Where to begin
Christoffer suggests that if you’re a novice with double exposure, it is good to start with two frames. Using something as simple as your own hand against a bright background and clouds on a moody day is a good start. This kind of experimenting will give you a quick understanding on how the exposures blend. Remember, the exposure can only get brighter, therefor an overexposed area will remain overexposed even if you underexpose your next frame. From there on it is all about experimenting and adjusting to what fits your style.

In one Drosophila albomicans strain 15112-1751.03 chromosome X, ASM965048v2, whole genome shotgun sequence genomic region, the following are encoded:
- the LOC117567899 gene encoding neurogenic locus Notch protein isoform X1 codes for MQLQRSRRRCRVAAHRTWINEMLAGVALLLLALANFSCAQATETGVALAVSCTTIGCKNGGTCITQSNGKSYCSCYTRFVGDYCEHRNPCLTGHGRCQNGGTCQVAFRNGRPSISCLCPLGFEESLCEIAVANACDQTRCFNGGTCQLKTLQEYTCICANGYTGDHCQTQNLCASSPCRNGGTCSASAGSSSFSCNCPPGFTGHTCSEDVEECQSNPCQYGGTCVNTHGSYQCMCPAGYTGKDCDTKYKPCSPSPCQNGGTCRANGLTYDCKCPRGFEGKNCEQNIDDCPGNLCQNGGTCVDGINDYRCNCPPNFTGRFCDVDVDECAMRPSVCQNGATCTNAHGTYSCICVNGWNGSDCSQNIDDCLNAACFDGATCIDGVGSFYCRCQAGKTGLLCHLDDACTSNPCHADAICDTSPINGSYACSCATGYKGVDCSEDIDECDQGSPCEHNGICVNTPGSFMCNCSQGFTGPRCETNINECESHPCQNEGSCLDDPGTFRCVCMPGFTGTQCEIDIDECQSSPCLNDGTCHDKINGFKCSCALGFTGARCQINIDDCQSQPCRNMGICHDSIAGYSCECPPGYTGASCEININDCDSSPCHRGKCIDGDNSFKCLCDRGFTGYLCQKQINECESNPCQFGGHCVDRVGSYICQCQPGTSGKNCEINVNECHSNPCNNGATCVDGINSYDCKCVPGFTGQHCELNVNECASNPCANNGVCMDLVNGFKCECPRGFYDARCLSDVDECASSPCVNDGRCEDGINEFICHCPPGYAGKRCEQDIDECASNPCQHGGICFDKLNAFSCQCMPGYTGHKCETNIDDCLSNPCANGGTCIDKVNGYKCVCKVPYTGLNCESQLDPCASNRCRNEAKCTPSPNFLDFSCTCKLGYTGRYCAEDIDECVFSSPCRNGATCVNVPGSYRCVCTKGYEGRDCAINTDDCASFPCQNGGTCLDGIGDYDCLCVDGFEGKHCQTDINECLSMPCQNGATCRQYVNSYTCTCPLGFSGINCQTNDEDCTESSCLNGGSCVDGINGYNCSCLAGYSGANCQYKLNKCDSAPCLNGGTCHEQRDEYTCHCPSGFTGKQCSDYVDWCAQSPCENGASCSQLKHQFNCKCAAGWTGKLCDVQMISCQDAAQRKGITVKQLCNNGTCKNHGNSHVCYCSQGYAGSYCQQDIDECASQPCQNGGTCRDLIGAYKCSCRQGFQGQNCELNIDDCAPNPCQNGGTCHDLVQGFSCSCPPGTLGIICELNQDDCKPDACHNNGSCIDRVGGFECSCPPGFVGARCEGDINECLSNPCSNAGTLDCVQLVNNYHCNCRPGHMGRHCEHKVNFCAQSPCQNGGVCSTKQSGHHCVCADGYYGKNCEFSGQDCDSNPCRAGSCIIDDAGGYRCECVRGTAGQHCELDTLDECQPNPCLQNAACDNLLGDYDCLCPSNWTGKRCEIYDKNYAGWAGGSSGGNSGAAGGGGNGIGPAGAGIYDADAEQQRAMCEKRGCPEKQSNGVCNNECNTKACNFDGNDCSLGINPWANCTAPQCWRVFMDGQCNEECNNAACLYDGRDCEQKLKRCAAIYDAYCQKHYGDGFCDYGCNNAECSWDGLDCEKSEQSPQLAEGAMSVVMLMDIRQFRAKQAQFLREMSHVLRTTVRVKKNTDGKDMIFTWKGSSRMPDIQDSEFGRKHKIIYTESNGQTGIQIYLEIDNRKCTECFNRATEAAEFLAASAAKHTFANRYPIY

The importance of light
In any form of photography lighting is crucial to achieve a great image. When creating such extensive silhouttes within an image it is no different. A background bathed in natural light is ideal but when the weather does not permit, Christoffer is quick to use a Nikon speedlight or two, paired with a foldable diffuser large enough for full body portraits.
High contrasting light is often a good thing. For nature images, Christoffer usually underexposes the foreground and overexposes the background. When there is overexposure in both multiple exposed frames, the composition becomes more surreal, as the original silhouette gets a new contour or shape.